January 29, 2021 zacherlaw 0 Comments

This post continues the discussion of the National Academies of Sciences management of Legionella in water systems report. Chapter one serves as an introduction that outlines how Legionella spreads, as seen in Part 1. This post focuses on the many possible sources of infection.

Legionnaires’ disease has been known to have outbreaks at places where there is both biofilm growth and the potential for aerosolization. Many such areas exist in man-made structures, including components of heating, ventilation, and air conditioning (HVAC) systems such as cooling towers and humidifiers; indoor plumbing (called premise plumbing) including outlets such as showerheads and faucets; as well as spas and hot tubs. Additional places that have been known to infect individuals are fountains, misters, nebulizers, car washes, and industrial wastewater treatment plants. 

As seen in the 2015 outbreak in New York City building and industrial scale cooling towers are known centers for outbreaks of Legionnaires’ disease. Cooling towers remove heat from recirculating water used in water-cooled chillers, heat pumps, air compressors, and other equipment. During this process, these towers may generate bacteria-laden aerosols that drift away from the building or facility and are then inhaled by people working and living in the building as well as passersby. Exposure can also occur indoors if the downdraft from cooling towers is transported into building interiors, via air intakes or infiltration. In the United States, there are estimated to be two million cooling towers including both individual and industrial towers.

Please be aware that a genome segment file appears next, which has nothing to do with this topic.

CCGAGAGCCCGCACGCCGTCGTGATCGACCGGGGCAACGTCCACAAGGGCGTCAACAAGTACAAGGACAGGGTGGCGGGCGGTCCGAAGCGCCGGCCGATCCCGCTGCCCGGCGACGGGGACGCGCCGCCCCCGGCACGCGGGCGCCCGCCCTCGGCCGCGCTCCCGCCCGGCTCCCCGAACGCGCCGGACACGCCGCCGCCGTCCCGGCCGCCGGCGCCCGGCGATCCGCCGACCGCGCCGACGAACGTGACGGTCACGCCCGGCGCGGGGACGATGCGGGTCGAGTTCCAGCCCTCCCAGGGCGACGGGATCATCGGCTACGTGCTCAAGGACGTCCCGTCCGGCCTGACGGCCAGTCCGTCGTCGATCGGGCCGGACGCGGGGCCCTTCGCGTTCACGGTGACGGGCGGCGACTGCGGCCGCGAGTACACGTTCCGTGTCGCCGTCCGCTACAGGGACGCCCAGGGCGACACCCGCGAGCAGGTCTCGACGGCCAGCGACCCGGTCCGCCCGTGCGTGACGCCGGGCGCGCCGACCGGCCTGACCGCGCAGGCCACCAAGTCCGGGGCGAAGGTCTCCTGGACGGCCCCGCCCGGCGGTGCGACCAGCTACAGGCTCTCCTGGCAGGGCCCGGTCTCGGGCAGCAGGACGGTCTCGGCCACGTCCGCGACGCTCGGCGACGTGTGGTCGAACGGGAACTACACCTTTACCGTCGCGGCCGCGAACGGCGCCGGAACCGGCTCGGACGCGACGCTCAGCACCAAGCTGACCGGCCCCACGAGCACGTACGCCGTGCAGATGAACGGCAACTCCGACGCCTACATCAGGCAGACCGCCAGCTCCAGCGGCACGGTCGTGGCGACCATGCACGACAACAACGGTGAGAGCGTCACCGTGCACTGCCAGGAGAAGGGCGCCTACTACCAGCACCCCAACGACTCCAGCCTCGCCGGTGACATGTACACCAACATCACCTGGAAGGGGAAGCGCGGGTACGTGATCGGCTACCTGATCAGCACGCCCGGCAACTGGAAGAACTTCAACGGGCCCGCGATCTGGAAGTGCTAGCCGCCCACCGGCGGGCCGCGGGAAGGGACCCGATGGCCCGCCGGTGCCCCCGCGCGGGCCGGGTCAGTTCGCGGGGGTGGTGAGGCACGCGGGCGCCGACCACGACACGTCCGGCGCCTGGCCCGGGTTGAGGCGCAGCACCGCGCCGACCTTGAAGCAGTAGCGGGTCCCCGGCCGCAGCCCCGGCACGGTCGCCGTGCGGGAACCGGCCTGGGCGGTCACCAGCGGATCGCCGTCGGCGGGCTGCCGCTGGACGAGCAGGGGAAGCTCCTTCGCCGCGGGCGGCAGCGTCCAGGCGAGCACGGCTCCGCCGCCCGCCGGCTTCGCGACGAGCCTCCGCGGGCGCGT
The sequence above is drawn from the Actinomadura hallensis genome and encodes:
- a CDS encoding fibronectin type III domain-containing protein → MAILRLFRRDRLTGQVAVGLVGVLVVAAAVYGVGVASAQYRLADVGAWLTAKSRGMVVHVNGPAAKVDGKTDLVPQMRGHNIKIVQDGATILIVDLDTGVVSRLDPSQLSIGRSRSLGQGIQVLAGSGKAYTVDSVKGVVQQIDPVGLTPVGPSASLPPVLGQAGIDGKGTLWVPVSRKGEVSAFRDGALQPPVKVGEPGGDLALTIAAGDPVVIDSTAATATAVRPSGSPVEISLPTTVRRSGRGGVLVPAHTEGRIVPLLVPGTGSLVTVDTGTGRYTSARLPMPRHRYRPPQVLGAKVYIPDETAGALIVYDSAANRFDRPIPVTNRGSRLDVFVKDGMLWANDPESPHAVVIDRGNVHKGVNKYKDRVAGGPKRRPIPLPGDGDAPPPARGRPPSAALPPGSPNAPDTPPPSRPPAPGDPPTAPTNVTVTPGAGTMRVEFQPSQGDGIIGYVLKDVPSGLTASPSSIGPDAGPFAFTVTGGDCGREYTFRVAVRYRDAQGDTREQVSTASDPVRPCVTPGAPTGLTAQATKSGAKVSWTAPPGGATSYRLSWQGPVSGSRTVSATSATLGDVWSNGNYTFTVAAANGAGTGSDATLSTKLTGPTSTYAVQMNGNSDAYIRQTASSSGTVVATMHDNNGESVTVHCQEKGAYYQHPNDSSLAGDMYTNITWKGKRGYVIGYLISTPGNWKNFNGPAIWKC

Although in the United States the average hotel occupancy is about 66 percent, it can fluctuate seasonally between less than 50 percent to more than 75 percent, creating significant potential for water stagnation. Legionella is known to thrive in premise plumbing when the water is stagnant, and there are more than 5 million hotel rooms in the country. The total length of premise plumbing is thought to be more than 6 million miles.

Another major type of a man-made environment that can generate Legionella risk are recreational water features, both outdoor and indoor. These include swimming pools, hot tubs, hot-spring baths, fountains and water parks. At these such locations, biofilms can form on surfaces and contaminated aerosols can be generated. Recreational sources have resulted in several Legionnaires’ disease outbreaks.  [1]

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THE MATERIALS ON THIS WEBSITE HAVE BEEN PREPARED BY JULES ZACHER, P.C. FOR INFORMATIONAL PURPOSES ONLY AND ARE NOT LEGAL ADVICE OR A SUBSTITUTE FOR LEGAL COUNSEL.      

[1] https://www.nap.edu/catalog/25474/management-of-legionella-in-water-systems

National Academies of Sciences: Management of Legionella in Water Systems: Chapter 1, Part 2 was last modified: February 12th, 2021 by zacherlaw

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